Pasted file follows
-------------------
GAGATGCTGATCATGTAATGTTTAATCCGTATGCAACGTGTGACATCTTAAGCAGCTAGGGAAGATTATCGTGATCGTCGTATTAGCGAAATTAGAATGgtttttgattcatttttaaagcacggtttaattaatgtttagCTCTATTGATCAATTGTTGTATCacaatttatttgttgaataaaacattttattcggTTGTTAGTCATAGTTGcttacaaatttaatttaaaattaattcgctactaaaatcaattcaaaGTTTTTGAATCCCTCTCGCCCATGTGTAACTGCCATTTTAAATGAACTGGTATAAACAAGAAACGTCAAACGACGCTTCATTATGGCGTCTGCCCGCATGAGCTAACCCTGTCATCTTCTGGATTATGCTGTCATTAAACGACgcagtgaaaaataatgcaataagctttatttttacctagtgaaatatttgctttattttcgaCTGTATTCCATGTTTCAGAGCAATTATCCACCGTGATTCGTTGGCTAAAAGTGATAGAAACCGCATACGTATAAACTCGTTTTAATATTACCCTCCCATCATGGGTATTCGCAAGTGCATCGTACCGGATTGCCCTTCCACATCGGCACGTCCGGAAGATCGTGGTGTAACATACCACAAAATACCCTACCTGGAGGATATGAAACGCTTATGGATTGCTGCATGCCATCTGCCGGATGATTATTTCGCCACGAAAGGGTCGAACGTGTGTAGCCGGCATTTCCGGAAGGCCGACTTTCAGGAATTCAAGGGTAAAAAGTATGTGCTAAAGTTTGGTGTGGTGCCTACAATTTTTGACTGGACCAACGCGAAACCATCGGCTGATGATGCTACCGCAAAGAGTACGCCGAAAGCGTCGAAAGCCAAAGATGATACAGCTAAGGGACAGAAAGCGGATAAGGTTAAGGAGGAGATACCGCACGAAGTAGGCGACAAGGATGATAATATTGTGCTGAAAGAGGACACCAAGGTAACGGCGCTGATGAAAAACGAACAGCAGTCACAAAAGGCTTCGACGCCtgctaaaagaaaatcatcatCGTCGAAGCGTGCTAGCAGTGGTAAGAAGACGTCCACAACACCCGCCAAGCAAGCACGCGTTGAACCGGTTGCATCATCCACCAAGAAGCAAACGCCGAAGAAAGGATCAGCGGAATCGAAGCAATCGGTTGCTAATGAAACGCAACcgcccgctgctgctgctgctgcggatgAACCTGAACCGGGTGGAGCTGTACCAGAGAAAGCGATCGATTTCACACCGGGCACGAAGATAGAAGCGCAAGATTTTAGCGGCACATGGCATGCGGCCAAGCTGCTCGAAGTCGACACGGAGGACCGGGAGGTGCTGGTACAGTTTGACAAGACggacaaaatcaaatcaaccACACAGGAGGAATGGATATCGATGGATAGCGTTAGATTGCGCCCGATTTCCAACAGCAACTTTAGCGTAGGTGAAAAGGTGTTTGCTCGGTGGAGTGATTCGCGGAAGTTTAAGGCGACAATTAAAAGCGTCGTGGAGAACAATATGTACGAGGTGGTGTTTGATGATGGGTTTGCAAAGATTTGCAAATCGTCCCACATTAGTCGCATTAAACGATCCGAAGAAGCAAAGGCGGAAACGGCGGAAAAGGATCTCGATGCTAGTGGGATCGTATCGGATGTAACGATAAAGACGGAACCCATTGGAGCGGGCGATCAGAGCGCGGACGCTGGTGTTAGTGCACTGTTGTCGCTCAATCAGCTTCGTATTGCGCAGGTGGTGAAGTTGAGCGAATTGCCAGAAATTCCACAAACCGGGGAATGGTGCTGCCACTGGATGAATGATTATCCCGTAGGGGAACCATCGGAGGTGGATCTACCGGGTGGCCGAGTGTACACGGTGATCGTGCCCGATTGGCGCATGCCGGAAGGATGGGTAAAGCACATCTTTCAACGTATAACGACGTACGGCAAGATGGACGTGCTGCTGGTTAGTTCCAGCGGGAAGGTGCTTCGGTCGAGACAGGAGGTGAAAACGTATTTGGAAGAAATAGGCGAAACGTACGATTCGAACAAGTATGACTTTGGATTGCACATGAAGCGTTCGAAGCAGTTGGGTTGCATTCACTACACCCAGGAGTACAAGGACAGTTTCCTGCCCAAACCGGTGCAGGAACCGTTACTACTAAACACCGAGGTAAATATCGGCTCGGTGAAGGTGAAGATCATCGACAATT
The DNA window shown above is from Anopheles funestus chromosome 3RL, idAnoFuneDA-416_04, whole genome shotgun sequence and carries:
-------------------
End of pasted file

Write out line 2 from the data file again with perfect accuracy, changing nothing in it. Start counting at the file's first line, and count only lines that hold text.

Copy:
The DNA window shown above is from Anopheles funestus chromosome 3RL, idAnoFuneDA-416_04, whole genome shotgun sequence and carries: